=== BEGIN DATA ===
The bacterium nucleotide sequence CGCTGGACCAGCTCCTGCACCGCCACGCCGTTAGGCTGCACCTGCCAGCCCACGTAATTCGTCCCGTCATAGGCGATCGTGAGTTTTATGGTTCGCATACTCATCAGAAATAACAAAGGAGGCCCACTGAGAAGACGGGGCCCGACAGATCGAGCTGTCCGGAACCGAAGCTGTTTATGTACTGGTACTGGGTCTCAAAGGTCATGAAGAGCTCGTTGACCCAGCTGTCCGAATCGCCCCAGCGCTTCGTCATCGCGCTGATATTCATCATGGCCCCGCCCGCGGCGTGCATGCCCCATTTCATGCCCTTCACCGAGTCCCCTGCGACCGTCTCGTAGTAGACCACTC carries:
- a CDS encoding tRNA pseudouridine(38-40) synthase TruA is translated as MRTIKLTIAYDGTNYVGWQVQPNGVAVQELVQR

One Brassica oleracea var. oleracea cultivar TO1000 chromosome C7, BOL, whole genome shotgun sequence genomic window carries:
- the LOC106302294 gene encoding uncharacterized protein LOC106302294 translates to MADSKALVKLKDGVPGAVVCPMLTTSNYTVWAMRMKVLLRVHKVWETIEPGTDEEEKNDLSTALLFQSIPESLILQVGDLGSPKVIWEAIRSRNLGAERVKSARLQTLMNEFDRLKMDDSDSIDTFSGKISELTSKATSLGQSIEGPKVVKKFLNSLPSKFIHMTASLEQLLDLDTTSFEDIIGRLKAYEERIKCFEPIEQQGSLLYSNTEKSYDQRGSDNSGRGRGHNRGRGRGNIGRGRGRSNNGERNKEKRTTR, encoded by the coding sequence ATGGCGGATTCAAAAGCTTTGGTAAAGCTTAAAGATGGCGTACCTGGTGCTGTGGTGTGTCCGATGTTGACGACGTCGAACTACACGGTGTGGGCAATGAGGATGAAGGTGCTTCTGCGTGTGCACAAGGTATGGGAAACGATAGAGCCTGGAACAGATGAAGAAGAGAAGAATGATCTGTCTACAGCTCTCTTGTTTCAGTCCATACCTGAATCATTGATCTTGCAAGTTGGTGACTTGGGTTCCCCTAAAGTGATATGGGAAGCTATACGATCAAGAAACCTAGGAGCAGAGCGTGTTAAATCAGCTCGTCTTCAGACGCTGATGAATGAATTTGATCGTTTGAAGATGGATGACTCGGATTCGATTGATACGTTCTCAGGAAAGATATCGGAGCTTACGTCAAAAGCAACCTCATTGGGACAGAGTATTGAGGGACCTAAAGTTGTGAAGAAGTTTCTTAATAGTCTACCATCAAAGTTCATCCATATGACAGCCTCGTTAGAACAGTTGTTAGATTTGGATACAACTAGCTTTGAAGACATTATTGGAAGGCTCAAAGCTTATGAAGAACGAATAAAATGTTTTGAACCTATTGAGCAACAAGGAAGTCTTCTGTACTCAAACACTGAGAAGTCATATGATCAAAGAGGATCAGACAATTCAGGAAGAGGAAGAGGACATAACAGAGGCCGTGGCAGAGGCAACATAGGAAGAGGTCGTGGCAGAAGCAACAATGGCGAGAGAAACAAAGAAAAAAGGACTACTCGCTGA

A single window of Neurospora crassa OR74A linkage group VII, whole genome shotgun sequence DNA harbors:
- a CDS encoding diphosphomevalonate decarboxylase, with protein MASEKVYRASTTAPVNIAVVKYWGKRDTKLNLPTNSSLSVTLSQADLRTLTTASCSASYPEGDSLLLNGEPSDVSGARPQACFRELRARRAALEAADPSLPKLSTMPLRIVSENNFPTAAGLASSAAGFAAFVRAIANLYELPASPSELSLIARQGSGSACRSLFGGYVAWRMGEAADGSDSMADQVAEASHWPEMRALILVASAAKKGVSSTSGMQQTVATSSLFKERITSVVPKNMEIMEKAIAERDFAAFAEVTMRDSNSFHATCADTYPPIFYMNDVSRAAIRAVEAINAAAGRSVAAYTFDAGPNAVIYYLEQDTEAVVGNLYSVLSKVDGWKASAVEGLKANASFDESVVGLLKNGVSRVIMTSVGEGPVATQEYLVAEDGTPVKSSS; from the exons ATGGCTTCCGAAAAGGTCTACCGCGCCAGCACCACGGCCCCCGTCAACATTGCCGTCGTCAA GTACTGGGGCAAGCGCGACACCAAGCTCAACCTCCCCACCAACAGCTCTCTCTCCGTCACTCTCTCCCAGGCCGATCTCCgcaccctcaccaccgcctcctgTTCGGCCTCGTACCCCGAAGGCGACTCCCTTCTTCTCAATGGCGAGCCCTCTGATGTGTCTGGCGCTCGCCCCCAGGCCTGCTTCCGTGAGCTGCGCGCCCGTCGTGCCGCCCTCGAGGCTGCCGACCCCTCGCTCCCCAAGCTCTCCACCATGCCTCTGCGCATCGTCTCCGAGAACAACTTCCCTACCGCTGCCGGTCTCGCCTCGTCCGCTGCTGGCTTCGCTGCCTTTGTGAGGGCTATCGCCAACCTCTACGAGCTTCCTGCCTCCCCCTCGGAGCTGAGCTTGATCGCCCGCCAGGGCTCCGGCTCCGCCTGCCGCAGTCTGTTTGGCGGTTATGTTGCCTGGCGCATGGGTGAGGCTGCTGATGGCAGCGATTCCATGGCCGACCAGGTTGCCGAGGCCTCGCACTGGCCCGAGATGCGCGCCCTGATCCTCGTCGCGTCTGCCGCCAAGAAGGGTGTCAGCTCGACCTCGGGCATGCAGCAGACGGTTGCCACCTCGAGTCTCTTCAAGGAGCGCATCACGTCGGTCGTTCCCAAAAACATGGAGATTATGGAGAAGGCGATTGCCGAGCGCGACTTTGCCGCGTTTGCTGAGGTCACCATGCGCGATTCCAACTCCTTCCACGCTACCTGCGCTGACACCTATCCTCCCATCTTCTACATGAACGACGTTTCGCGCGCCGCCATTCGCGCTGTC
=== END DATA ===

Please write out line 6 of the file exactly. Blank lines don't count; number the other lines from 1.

- a CDS encoding diphosphomevalonate decarboxylase, with protein MASEKVYRASTTAPVNIAVVKYWGKRDTKLNLPTNSSLSVTLSQADLRTLTTASCSASYPEGDSLLLNGEPSDVSGARPQACFRELRARRAALEAADPSLPKLSTMPLRIVSENNFPTAAGLASSAAGFAAFVRAIANLYELPASPSELSLIARQGSGSACRSLFGGYVAWRMGEAADGSDSMADQVAEASHWPEMRALILVASAAKKGVSSTSGMQQTVATSSLFKERITSVVPKNMEIMEKAIAERDFAAFAEVTMRDSNSFHATCADTYPPIFYMNDVSRAAIRAVEAINAAAGRSVAAYTFDAGPNAVIYYLEQDTEAVVGNLYSVLSKVDGWKASAVEGLKANASFDESVVGLLKNGVSRVIMTSVGEGPVATQEYLVAEDGTPVKSSS; from the exons ATGGCTTCCGAAAAGGTCTACCGCGCCAGCACCACGGCCCCCGTCAACATTGCCGTCGTCAA GTACTGGGGCAAGCGCGACACCAAGCTCAACCTCCCCACCAACAGCTCTCTCTCCGTCACTCTCTCCCAGGCCGATCTCCgcaccctcaccaccgcctcctgTTCGGCCTCGTACCCCGAAGGCGACTCCCTTCTTCTCAATGGCGAGCCCTCTGATGTGTCTGGCGCTCGCCCCCAGGCCTGCTTCCGTGAGCTGCGCGCCCGTCGTGCCGCCCTCGAGGCTGCCGACCCCTCGCTCCCCAAGCTCTCCACCATGCCTCTGCGCATCGTCTCCGAGAACAACTTCCCTACCGCTGCCGGTCTCGCCTCGTCCGCTGCTGGCTTCGCTGCCTTTGTGAGGGCTATCGCCAACCTCTACGAGCTTCCTGCCTCCCCCTCGGAGCTGAGCTTGATCGCCCGCCAGGGCTCCGGCTCCGCCTGCCGCAGTCTGTTTGGCGGTTATGTTGCCTGGCGCATGGGTGAGGCTGCTGATGGCAGCGATTCCATGGCCGACCAGGTTGCCGAGGCCTCGCACTGGCCCGAGATGCGCGCCCTGATCCTCGTCGCGTCTGCCGCCAAGAAGGGTGTCAGCTCGACCTCGGGCATGCAGCAGACGGTTGCCACCTCGAGTCTCTTCAAGGAGCGCATCACGTCGGTCGTTCCCAAAAACATGGAGATTATGGAGAAGGCGATTGCCGAGCGCGACTTTGCCGCGTTTGCTGAGGTCACCATGCGCGATTCCAACTCCTTCCACGCTACCTGCGCTGACACCTATCCTCCCATCTTCTACATGAACGACGTTTCGCGCGCCGCCATTCGCGCTGTC